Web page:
If I understand correctly, Charlie likes to leave at least 48 hours between sessions that tax the CNS (i.e. speed and strength work) as he feels that the CNS takes this long to recover fully.
But what about Olympic weightlifters? If we look at one of the most successful weightlifting nations in the world - Bulgaria - we see that they do (or did; the information I have does not refer to their most recent programming) strength/power work much more often than this. They use a small group of exercises (clean & jerk, snatch, front squat, occassionally power clean) and work up to a daily max on the lifts in each session. I’ve read that a typical week might include 10-15 sessions in total.
It seems that it would be virtually impossible to recover from the CNS stress created by such a program and yet these parameters have created many of the world’s greatest weightlifters, including Naim Suleymanoglu.
So what is it that allows this program to be successful. I’m pretty sure that I couldn’t succeed on such a program, so perhaps state-sponsored selection programs allow the genetic elite (or at least those that can tolerate massive volumes of work) to be identified and this is the basis of the program’s success. Clearly nutrition, recovery methods, drugs, and the full-time nature of the athletes all play a role. But this still doesn’t reconcile the success of the program with its enormous CNS load. Here are some of my attempts to explain this, none of which I’m satisfied with:
Maybe sprint/speed work is more taxing on the CNS than strength/power work? This would explain why international weightlifters are able to make progress while training heavy for several days in a row.
Maybe the strength that weightlifters need benefits from concentrated loading (or controlled overtraining), whereas the speed that sprinters need does not?
Maybe most weightlifters are overtaxing their CNS and would benefit by training less often. This doesn’t explain why international-level weightlifters, almost without exception, train high-intensity elements more than 3 times per week.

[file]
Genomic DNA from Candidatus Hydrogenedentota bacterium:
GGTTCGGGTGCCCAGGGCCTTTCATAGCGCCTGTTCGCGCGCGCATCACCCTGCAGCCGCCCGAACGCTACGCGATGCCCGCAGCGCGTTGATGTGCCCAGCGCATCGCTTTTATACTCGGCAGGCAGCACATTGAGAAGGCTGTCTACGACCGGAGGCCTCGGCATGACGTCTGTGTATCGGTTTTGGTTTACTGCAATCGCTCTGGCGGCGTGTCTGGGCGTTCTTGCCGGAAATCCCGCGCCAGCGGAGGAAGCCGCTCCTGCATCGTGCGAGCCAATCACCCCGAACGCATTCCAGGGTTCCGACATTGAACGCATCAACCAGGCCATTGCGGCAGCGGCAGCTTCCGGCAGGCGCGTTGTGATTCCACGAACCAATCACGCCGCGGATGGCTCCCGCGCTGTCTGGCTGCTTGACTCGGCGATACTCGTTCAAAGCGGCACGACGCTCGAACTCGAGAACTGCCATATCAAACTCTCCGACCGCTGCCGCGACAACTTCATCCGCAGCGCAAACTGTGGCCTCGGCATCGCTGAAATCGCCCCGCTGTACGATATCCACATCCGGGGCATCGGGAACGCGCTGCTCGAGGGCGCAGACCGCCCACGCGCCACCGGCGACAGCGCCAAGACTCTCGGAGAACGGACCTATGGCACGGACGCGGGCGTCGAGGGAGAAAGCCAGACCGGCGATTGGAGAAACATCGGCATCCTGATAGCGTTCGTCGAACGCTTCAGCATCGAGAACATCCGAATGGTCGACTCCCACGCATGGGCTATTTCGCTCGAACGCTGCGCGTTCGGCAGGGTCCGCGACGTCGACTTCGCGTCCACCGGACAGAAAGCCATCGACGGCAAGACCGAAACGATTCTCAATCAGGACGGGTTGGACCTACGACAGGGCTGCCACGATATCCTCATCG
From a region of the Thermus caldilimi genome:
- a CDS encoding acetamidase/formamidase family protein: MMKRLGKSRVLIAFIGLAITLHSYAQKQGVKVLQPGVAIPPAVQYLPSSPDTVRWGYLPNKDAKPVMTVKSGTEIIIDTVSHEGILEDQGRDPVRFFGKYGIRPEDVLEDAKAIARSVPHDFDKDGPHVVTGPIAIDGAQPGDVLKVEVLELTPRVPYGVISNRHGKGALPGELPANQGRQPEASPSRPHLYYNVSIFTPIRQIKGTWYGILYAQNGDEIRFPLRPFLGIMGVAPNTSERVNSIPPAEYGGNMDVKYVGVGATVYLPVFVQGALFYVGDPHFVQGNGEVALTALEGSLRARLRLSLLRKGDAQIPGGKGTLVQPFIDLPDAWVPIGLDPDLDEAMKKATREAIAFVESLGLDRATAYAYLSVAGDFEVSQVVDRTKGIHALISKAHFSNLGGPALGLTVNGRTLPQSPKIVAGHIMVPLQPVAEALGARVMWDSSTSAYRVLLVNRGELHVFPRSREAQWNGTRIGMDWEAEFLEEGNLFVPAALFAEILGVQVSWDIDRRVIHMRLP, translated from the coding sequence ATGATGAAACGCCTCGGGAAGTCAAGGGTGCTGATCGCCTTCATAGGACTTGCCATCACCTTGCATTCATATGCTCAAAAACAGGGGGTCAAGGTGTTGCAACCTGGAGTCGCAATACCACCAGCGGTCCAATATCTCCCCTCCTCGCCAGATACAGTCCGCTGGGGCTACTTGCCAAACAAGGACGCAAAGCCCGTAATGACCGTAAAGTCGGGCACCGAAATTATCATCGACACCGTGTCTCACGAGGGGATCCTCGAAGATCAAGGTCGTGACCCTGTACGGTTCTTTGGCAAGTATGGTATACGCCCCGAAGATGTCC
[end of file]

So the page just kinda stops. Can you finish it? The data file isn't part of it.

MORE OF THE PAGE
Let’s hear what everyone else has to say.
Charlie - thanks for the comments. It’s not so much the frequency of training that puzzles me. As you mention, if lower-intensity days were cycled with high-intensity days, then the program would allow for adequate CNS recovery. It’s precisely the fact that the program doesn’t do this that puzzles me.
From the accounts I’ve heard of the program, lifters work up to daily maximums every day, often for several different lifts on the same day. They’re allowed to miss a lift a couple of times before the maximum level is determined for the day.
xlr8 - the Bulgarian program includes heavy squatting every day, so there would presumably be plenty of eccentric stress.
I don’t think we can learn anything from the Bulgarian weightlifting stories, whether true or not. Even if they lifted every day, we can’t be 100% sure that they were lifting at or near maxes every day, with significant volume. You Remember they pulled out their whole national team from one of the major champs because they were getting caught (can’t remember which one exactly off top of my head) and single athletes have been caught on other occasions as well. Who know’s the volume drugs they have been scoffing and/or injecting. If they do make every lifter lift maxes every day then this is possibly the worst mistake as they are not realising that recovery time can vary a lot between lifters.
I think we can believe the stories of Bulgarian training methods, as they’ve been confirmed by numerous outside observers. Also, Bulgarian coaches and athletes have been very consistent in their accounts of their training methods. You would think that if their intention was to deceive, they would slip up at some point.
I would guess that the vast majority of international-class weightlifters are on drugs. I find it hard to believe that the success of their program is due only to superior pharmaceuticals, though I suppose it’s possible.
I deliberately used the Bulgarian program as an extreme example, but I personally train with a number of lifters who train 5 days per week. On three of those days they train twice a day (8 sessions/week in total). These are UK national-calibre athletes (one or two have competed internationally) and they seem to improve on such a program.
Can you give a detailed example of a whole weeks training of any one athlete? That would be interesting to see.
Did the outside sources provide such examples. I think the only one who knows the true intensity of all the exercises is the athlete his/herself, (maybe the coach also knows, but on every set and rep?) It is difficult for an outside observer to tell the difference between 87 & 97 % intensity I would think, especially on the power versions of the lifts.